That quote will be resurrected 10 million times in the next week. Countless stories will be filed comparing and contrasting Newton, 26, and 39-year-old Denver quarterback Peyton Manning.

More than anyone else, Newton has to be careful in the Super Bowl run-up. He doesn’t need a controversy of his own making as a distraction.

What he needs to do is win. If he leads the Panthers to a victory, Cam can become a one-name star on the level of a “Steph” or a “LeBron.” If he loses? All the stuff he has done that has been on the edge this season – tearing down opposing fans’ banners, organizing photo ops before games are over – will be seen in a harsher light.

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JOSH NORMAN: The cornerback who has never met a microphone he didn’t like is about to see an army of them. Norman will entertain the masses all week and gets my vote as the Panther most likely to say something controversial that becomes a story that blooms in California.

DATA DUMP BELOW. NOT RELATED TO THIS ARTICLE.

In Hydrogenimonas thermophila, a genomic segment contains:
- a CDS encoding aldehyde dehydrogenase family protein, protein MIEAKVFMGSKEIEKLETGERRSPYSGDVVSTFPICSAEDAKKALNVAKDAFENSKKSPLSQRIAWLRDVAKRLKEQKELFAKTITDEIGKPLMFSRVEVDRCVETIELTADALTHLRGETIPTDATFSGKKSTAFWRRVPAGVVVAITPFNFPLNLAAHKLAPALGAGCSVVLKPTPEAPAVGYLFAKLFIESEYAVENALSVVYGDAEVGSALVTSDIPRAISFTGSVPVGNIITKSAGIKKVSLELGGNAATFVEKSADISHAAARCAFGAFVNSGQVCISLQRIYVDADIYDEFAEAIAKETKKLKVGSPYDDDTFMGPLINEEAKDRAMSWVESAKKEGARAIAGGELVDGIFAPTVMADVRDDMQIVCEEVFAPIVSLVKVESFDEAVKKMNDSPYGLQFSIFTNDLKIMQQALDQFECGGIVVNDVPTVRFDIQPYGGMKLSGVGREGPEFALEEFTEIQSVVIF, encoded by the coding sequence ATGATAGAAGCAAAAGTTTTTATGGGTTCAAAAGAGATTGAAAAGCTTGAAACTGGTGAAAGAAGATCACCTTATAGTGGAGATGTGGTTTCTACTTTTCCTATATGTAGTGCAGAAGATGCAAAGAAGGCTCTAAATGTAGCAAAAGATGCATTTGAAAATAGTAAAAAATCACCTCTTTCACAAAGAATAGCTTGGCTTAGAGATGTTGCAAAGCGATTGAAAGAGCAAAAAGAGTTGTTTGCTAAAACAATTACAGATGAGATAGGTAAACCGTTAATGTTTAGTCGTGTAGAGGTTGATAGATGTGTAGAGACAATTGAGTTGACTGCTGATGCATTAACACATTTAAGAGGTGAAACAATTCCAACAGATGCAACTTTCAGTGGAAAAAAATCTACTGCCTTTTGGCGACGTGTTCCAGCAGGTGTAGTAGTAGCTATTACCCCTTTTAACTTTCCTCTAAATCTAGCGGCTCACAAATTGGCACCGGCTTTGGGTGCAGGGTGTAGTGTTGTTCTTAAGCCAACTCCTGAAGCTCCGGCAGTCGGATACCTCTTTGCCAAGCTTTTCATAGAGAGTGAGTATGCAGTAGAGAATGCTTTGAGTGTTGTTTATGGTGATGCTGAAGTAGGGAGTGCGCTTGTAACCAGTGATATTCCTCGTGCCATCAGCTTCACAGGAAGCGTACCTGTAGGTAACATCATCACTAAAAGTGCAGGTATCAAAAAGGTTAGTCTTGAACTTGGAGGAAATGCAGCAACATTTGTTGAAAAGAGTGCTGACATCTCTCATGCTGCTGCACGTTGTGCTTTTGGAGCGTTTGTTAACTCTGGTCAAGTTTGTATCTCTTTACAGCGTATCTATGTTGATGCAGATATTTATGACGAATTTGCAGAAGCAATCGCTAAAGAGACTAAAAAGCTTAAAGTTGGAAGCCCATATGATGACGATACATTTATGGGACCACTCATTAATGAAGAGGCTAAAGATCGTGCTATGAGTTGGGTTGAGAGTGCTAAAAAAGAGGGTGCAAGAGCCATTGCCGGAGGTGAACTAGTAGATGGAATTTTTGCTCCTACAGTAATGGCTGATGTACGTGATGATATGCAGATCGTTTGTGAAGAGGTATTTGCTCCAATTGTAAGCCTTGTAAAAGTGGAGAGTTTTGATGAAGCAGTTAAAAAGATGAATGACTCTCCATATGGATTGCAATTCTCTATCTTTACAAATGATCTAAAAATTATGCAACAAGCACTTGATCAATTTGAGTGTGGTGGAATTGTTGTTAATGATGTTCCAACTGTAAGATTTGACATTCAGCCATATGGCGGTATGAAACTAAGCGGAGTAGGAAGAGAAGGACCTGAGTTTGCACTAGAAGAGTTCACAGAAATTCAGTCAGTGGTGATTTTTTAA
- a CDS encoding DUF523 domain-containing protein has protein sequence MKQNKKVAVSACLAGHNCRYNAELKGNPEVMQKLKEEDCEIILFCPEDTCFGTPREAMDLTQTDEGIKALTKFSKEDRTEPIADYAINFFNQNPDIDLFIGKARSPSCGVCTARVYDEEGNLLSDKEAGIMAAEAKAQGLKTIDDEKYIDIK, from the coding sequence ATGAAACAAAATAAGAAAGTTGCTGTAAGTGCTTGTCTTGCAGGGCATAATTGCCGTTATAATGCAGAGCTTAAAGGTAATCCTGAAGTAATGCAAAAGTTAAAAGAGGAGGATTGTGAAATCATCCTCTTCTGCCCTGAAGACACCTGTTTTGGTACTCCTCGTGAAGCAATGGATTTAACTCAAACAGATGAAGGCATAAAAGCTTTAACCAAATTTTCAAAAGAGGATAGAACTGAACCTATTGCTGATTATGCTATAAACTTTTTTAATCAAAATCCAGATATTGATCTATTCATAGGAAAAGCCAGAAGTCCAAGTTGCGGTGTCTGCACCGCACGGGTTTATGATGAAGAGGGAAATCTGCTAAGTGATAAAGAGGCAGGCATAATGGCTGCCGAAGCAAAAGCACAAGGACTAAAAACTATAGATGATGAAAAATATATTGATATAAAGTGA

A couple of days ago, I asked Norman to describe himself. He took a deep breath and said: “Outgoing, rambunctious, spontaneous, funny, goofy, carefree and living life. And that’s the team, too.”

Then Norman started raising his voice like he was in the pulpit. “We live life like we want to live it,” he said, “not like other people want us to live it! And I think that’s the main thing. We do things the way we want to do it, not the way others want us to! That’s why, I guess, we are frowned upon. But we’re winning with this, so why change it?”

See what I mean? TV cameras will love Norman, but he has to make sure not to get too wound up in himself and forget he has a game to play (and one that will be watched by more than 110 million viewers just in the U.S.). Norman can irritate people – witness his training-camp fight with Newton, or Odell Beckham Jr.’s implosion. He just needs to make sure the ones he irritates are from Denver.

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THOMAS DAVIS: I’ve covered close to a dozen Super Bowls now, and one of the old standby stories always concerns “The Veteran Who Has A Bad Injury But Might Play.” This year that role will be filled by Panthers linebacker Thomas Davis, who broke his arm in Carolina’s 49-15 NFC Championship Game win over Arizona last Sunday.

Davis is a sentimental figure already, having come back from three ACL tears on the same knee and having done so much great community work that he is the reigning Walter Payton Man of the Year. He will be a media star all week.